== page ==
Preselecting EC populations by age or clinical criteria did not significantly change the proportion of positive IHC or MSI results, although we did find higher proportions in these subgroups. This is somewhat surprising, as preselected populations would be expected to harbor more women with LS. This may be partly explained by the later age of onset seen with MSH6 pathological variants and truncating variants.81 In other words, the application of age cutoffs reduces specificity without a significant increase in sensitivity. However, universal testing does seem to decrease the yield of pathogenic variant carriers; this may arise from somatic events that lead to false positives at the tumor triage stage. MLH1 methylation is associated with increased age and so is more common in older (unselected) populations.82 Subgroup analysis of studies that did not use a tumor triage stage, instead using direct germline sequencing, found a higher proportion of LS carriers (0.06). This could suggest that tumor triage itself misses potentially 50% of LS carriers. However, there were only three studies in the subgroup analysis. In addition, one of the studies preselected those who had germline testing on the basis of age (<50 years). However, this finding should encourage debate as to the application of NGS without tumor-based triage in EC populations; even more so given the decreasing cost of this technology.
Our work has several key strengths. Our conclusions are based on the results of over 50 studies and 12,600 participants; the search criteria were purposely broad as to capture the maximum number of studies. During the screening phase, three independent reviewers ensured the accuracy of study selection and data capture. Therefore, the foundations of our meta-analysis were robust. In addition, we have estimated the proportions of positive results seen in IHC, MSI, MLH1 methylation, and germline testing with a high degree of precision, as reflected in the narrow 95% confidence intervals in our meta-analysis.
The heterogeneity across the studies included in our review was high, and limits the strength of our conclusions. This is a reflection of the varying quality and rigor of the included studies, some of which had small numbers of participants, and were subject to bias. The majority of studies used retrospective cohorts. Furthermore, many studies failed to complete the indicated testing in their cohorts, leading to ambiguity in their conclusions. This is evidenced by the lower proportion of LS pathological variants in those studies with complete germline analysis of Lynch-like tumors versus those with partial germline analysis (0.21 vs. 0.29). To allow for the pooling of such heterogeneous data, studies were grouped according to selection and diagnostic method. All studies that were grouped reported the same endpoint.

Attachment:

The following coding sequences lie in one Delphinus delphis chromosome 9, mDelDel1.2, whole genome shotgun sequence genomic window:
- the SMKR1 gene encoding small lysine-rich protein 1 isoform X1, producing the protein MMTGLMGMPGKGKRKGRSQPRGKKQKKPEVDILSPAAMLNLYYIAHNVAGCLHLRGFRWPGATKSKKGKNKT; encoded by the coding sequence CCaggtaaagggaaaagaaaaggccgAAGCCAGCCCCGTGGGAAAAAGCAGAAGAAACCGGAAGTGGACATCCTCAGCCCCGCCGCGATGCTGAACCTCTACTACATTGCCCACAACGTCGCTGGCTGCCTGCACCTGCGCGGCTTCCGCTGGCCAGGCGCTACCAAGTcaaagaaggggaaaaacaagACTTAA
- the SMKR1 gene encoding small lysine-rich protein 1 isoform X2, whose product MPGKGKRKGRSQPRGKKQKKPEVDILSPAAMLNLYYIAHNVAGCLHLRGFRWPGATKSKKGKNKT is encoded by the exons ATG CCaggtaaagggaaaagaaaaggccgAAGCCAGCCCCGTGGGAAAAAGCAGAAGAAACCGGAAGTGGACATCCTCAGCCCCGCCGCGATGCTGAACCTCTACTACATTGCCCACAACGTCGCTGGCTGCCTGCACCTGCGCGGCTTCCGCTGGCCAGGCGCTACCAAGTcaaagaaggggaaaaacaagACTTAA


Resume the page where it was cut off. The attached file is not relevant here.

Another potential weakness of this study is the evolution in diagnostic technology over time. The included studies were published between 1996 and 2017. During this time diagnostic technology and guidelines have evolved significantly. Although IHC based diagnostics has remained relatively constant, MSI diagnostics has been informed by the adoption of the Bethesda panel in 1998 and the development of the more modern panels such as the pentaplex and hexaplex panels, which became widely applied to clinical practice after 2011.83 Even so, analysis of MSI testing results pre- vs. post-2011 did not find a significant difference (t test p value = 0.11). Only one study predates the Bethesda guidelines. The area of germline diagnostics remains innovative, but again analysis of pre- vs. post-2011 proportions of germline pathogenic variants found after tumor triage was not significant (t test p value = 0.14). Generalizability is limited by the predominance of North American and European populations in our study. Most took place in insurance-based health-care systems, which impact negatively on the uptake of genetic testing.84 Therefore, it could be that the proportions are an underestimate due to reduced uptake of testing, especially in high-risk groups such as the young or those with a strong family history.
In summary, ours is the first meta-analysis to examine the proportion of EC cases that are associated with LS. Different tumor triage methods did not affect estimates of the proportion of EC associated with LS, which remained constant at around 3%. Our findings suggest that a similar proportion of EC patients will test positive for LS as seen in CRC LS screening. This supports the move toward the introduction of universal screening for LS in EC.
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N.A.J.R. was supported by a Medical Research Council (MRC) Doctoral Research Fellowship (MR/M018431/1). M.A.G. was supported by a Wellcome Trust Clinical Training Fellowship. E.J.C. was funded by a National Institute for Health Research (NIHR) Clinician Scientist Fellowship (NIHR-CS-012–009), and D.G.E. is an NIHR Senior Investigator (NF-SI-0513–10076). This article presents independent research funded by the MRC, the Wellcome Trust, and the NIHR, and supported by the NIHR Manchester Biomedical Research Centre (IS-BRC-1215–20007). The views expressed are those of the authors and not necessarily those of the funders or the Department of Health.
The authors declare no conflicts of interest.
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Ryan, N.A.J., Glaire, M.A., Blake, D. et al. The proportion of endometrial cancers associated with Lynch syndrome: a systematic review of the literature and meta-analysis. Genet Med 21, 2167–2180 (2019). https://doi.org/10.1038/s41436-019-0536-8
- systematic review
- Lynch syndrome
- endometrial cancer
- mismatch repair (MMR) immunohistochemistry
- microsatellite instability (MSI)